So you’ve just selected an ERP system, and your business is getting ready for the implementation phase. Amongst the bustle of requirements gathering, business scoping, project planning and system design, it’s easy to overlook one of the most essential elements for success – assigning a super-user.
Super-users are end-users who have been trained extensively in the software, and are critical to the continued success of your ERP system. It is up to them to train new users, troubleshoot issues, and bridge the gap between the software and the business. They are also there to ensure the ERP system evolves to meet the needs of the business, and maximise return on investment.
Here are 5 tips for getting the most out of your super-user:
1. Selecting a Super-User
When selecting your super-user(s), it’s important to identify key business users who have an aptitude and enthusiasm for your ERP system. Super-users should understand the business, and how their assigned areas function. They should have an understanding of the business pain points, and how the ERP has been implemented to support the business. ERP super-users need to endeavour to support and fulfil three objectives:
- Automation and transformation of business processes to increase productivity
- Greater visibility of information to enable better decision making
- Education of business and software best practices
2. Training your Super-User
Becoming a super-user or ‘expert’ in any ERP software is no easy task. It takes a considerable amount of time to learn all the software functions and business processes in depth. Businesses need to understand this and be prepared to give them the time they need. Your super-users still have to manage their day-to-day workload, so be patient and realistic. If you have multiple super-users, it’s a good idea to encourage specialisation and assign each super-user a business area or module in which they can become proficient. This shares around the workload, and allows for a deeper level of expertise.
Super-users should receive individual training sessions and one-on-one time with the software, as well as sitting in on group training sessions to gauge the reaction of other end-users to the new software, and begin to understand how best to resolve issues with employees.
Investing in their training during the initial stages of an ERP implementation will save your business vast amounts of time, money and stress in the future.
3. Document their Knowledge
You can’t guarantee your super-user will always be around, so extensively documenting their knowledge, processes and helpful tips will be essential for support post-implementation. This documentation will also be extremely helpful when training new users, and can help translate complex software processes and terms into information that can be easily understood by all employees. It’s also important to update your documentation as the ERP system evolves to meet the needs of the business.
4. Ensure your employees know where to turn
Your super-users will act as the intermediary between the software and its everyday end-users, and will assist employees with system functionality and business process queries. Small issues with the software, data corruption, or lack of process knowledge can lead to frustrated end-users abandoning the new ERP system and reverting to their old methods. It’s up to the super-user to respond to their requests, and encourage employees to remain positive about the ERP.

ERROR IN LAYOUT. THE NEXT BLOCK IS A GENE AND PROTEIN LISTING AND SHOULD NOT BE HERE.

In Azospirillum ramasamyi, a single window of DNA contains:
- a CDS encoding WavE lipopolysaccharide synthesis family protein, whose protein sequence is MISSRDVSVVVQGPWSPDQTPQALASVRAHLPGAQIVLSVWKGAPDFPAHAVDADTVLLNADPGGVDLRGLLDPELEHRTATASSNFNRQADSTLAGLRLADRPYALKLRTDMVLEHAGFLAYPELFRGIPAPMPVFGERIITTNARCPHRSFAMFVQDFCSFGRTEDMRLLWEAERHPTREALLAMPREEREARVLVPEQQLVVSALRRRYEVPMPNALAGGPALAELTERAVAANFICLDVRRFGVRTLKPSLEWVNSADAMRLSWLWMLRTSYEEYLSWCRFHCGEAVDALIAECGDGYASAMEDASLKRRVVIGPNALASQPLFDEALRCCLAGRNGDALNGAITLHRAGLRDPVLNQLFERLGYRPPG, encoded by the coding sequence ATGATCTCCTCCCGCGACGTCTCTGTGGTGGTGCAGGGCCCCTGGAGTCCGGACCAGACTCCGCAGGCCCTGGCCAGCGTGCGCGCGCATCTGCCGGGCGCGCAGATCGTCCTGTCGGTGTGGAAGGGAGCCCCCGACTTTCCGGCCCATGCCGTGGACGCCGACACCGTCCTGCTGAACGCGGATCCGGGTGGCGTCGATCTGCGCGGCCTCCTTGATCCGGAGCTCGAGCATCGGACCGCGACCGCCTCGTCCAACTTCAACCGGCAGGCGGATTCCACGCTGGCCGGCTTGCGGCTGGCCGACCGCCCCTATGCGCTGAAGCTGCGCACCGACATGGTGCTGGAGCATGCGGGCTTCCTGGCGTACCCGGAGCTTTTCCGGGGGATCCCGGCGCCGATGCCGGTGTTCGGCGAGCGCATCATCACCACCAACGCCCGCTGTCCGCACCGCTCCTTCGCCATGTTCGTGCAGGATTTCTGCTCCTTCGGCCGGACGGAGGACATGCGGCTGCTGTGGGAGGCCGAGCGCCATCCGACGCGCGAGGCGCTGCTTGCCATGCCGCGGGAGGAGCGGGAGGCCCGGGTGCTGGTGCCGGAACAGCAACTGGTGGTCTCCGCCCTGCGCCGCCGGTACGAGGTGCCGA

Having an understanding of the business needs, how the ERP system has been configured, and the software’s limitations and capabilities is very helpful when assessing issues and defining solutions for employees. But your super-user won’t be useful to anyone if your employees don’t know they exist. Ensure your entire organisation is aware who your super-users are, and who is responsible for each department or module. Clear processes should be in place so employees know exactly who and where to go to if an issue arises.
5. Work with the IT Organisation
Super-users should act as the main points of contact when liaising with the IT organisation. When system issues or errors arise, super-users are generally the best suited to translate functional business requirements into technical requirements. They work with the ERP help desk by filtering end-user requests, and only passing along issues that can’t be resolved within the organisation, and need some sort of system fix. Your super-users should also be the main points of contact when it comes to coordinating new projects, upgrades and additional modules or licences.
Having a single or few points of contact not only makes life easier for your employees, but also ensures the IT organisation isn’t receiving requests from multiple people within your organisation. While ERP help desks are always happy to provide support, every time you make a support request you will be charged. If you have multiple users enquiring about the same issue, or asking how to complete processes that are already documented, you are wasting both time and money.
Remember, ERP systems should be run by the business, not the IT organisation. The investment and knowledge you provide your super-user(s) will be apparent throughout the life of your ERP. Dedicate the time and resources into helping them succeed, and the return on investment will be worth it.